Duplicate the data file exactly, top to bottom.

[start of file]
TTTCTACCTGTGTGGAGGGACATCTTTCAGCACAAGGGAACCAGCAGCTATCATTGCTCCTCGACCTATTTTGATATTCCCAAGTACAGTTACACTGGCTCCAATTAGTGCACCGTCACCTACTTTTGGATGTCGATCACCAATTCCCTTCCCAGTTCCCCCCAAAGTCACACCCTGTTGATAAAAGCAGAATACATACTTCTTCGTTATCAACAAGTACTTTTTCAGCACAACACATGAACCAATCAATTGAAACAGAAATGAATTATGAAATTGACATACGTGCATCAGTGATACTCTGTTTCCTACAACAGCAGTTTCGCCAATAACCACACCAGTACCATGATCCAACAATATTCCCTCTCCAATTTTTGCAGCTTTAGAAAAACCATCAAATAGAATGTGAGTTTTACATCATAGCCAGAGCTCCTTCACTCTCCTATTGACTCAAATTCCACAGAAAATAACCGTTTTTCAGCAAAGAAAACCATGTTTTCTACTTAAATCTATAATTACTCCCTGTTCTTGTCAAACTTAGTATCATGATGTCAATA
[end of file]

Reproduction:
TTTCTACCTGTGTGGAGGGACATCTTTCAGCACAAGGGAACCAGCAGCTATCATTGCTCCTCGACCTATTTTGATATTCCCAAGTACAGTTACACTGGCTCCAATTAGTGCACCGTCACCTACTTTTGGATGTCGATCACCAATTCCCTTCCCAGTTCCCCCCAAAGTCACACCCTGTTGATAAAAGCAGAATACATACTTCTTCGTTATCAACAAGTACTTTTTCAGCACAACACATGAACCAATCAATTGAAACAGAAATGAATTATGAAATTGACATACGTGCATCAGTGATACTCTGTTTCCTACAACAGCAGTTTCGCCAATAACCACACCAGTACCATGATCCAACAATATTCCCTCTCCAATTTTTGCAGCTTTAGAAAAACCATCAAATAGAATGTGAGTTTTACATCATAGCCAGAGCTCCTTCACTCTCCTATTGACTCAAATTCCACAGAAAATAACCGTTTTTCAGCAAAGAAAACCATGTTTTCTACTTAAATCTATAATTACTCCCTGTTCTTGTCAAACTTAGTATCATGATGTCAATA